Last Call

Okay, Y’all.

This is that golden hour, wherein if you want a chance at something, you’d better stand up and grab it.

You know those moments– those deciding moments that can change the course of our lives for better or worse. That instant you have to take hold of an opportunity, say yes to that job, kiss that girl, let go of that dream, grab hold of another.

Today is the final call for poetry submissions for the 2019 Beautiful Stuff Poetry Anthology: “No Small Things”. I’ve already gathered an amazing collection of beautiful stuff and am only looking for a few more slots to fill.

While this isn’t as life-changing as a new job or as thrilling as a kiss, it can be a launching place to your belief in yourself and your work. It can be the one step closer to your dream. It could be the declaration, anonymous or not, you’ve always wanted to write to that girl, or the world at large. A lightening of the weight in your soul, so to speak.

So take a chance. I’ve made it a safe place to land. Submit your poetry via these guidelines and see where this last call can take you. Submissions will close December 1, 2019. The anthology’s expected release date is January of 2020.

Here’s the boring part:
Poems may not exceed 80 lines, must be previously unpublished (unless if it was on authors own website), and must be the original work of the author. Please send all submissions to: sereichert@comcast.net, or via The Beautiful Stuff website: (https://thebeautifulstuff.blog/contact/) with the subject line “VerseDay Submission Last Call”.

Please include the title of your poem, your name, and a short bio in the body of your email. You may submit as many times as you would like and up to three poems per email, but please no repeated work sent. If your work is a simultaneous submission please let me know.

There is no fee for submitting.

Every submission will be read and, if selected, the author will be notified of the date of their poem’s publication on The Beautiful Stuff. Promotional links will be provided to make it easier to spread the word about your poetry.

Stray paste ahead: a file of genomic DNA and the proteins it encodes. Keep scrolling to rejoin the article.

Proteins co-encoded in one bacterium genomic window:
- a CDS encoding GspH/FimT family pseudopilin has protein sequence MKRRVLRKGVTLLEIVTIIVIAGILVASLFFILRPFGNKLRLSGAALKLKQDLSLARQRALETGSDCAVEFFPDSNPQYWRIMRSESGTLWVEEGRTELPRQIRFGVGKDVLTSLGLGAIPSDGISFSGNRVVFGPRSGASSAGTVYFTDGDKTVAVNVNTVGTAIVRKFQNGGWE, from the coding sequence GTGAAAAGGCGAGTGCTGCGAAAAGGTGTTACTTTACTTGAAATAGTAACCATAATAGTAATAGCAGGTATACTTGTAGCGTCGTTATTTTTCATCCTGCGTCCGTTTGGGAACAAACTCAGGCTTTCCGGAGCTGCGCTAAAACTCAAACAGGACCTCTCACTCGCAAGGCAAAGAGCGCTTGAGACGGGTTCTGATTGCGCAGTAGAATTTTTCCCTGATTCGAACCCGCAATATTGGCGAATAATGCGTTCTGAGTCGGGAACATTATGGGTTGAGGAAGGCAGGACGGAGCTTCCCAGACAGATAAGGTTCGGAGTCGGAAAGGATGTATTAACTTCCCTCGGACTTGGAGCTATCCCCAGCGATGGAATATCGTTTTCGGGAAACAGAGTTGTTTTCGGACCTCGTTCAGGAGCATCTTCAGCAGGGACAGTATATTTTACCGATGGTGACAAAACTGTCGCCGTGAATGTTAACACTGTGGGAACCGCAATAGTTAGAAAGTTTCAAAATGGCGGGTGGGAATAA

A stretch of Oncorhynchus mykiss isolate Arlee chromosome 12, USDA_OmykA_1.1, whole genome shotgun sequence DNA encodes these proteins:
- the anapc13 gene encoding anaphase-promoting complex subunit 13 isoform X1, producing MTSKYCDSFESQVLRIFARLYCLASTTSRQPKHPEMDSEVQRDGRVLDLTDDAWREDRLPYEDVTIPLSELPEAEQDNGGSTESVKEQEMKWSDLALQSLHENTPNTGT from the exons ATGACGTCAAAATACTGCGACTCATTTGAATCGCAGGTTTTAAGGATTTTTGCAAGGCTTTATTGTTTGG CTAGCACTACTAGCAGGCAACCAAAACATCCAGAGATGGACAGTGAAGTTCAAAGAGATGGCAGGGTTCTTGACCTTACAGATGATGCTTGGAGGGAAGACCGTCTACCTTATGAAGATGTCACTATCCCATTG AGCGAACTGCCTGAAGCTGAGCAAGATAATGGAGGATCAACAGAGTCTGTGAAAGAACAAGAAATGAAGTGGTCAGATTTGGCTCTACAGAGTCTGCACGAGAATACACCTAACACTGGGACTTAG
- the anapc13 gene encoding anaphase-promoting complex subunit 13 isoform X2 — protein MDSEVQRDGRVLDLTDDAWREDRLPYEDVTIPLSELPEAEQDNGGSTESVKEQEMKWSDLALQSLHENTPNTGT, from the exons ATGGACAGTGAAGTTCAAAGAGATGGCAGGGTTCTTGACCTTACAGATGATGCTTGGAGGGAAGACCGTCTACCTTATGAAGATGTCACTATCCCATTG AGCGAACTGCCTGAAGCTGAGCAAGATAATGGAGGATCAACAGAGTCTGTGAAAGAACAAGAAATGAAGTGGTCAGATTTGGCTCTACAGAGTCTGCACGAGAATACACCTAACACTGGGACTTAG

Poets selected for the anthology will receive a free copy of the finished book and the option to purchase more at a discounted rate.

You may email me or message me via Facebook with any questions or concerns you have about the contest rules and submissions.

That’s the long and the short of it. So send me something good. Give me guts and heart, all the dark and light of your thoughts. I look forward to reading your work!

Soul Food

 

Sometimes opportunity knocks on the door…sometimes it knocks the door down.

 

Gentle readers, this week I’ve been filling my life up with a few new opportunities though time is sparse and energy is waning.

 

Times like these often make me question my ever-lovin’ sanity.

 

I know that we’re all busy. I know that we’re all overworked, and underpaid, and hanging on to the ledge by our fingernails. But sometimes…

 

Sometimes a light breaks out of the storm clouds above you and shines on a seemingly small and inconsequential moment. Everything else around it falls away… And you just know that this is something worth exploring.

 

This, a diamond in the rough.

 

When that kind of light shines in your life, the reason you tend to drop everything else is that what you’re looking at isn’t just an opportunity; it’s something more.

It’s food for your soul. In a world where we’ve been starving our spirit for lack of genuine sustenance, these moments and opportunities strike a stark contrast.

And we have to re-learn what we so often forget; that the soul will not be dissuaded.

Despite that fact, sometimes we fight the idea. We shy away. It’s too brilliant, it’s too bright; it could burn us or illuminate all of our own shortcomings. It will be too much work and presents a slippery a slope.

It could be our downfall.

It’s the sun and we, Icarus.

T’was ambition that killed Caesar… and all that jazz.

 

 

But what if this light is something so much bigger than you and your human fears of failure? And what if it’s not just an opportunity for you but for a better world, a small piece at a time? What if it’s a hand to someone who’s been too long forgotten. What if this dangerous journey, hard-pressed and gritty, means more than just your own happiness?

What if it’s a chance to use your voice to change the world?

 

Well then, you chase that light. You open that goddamn door.

 

You don’t hesitate, you don’t reconsider. You fling it open and feed your soul.

 

Times in this country are pretty fucking dark. I’m not even kidding, ya’ll.

We’re spiraling down the bowl of a very large toilet. Hate, hurt, injustice, anger, suicide, depression, gloom…it’s all a shadowy mass, constantly pressing in.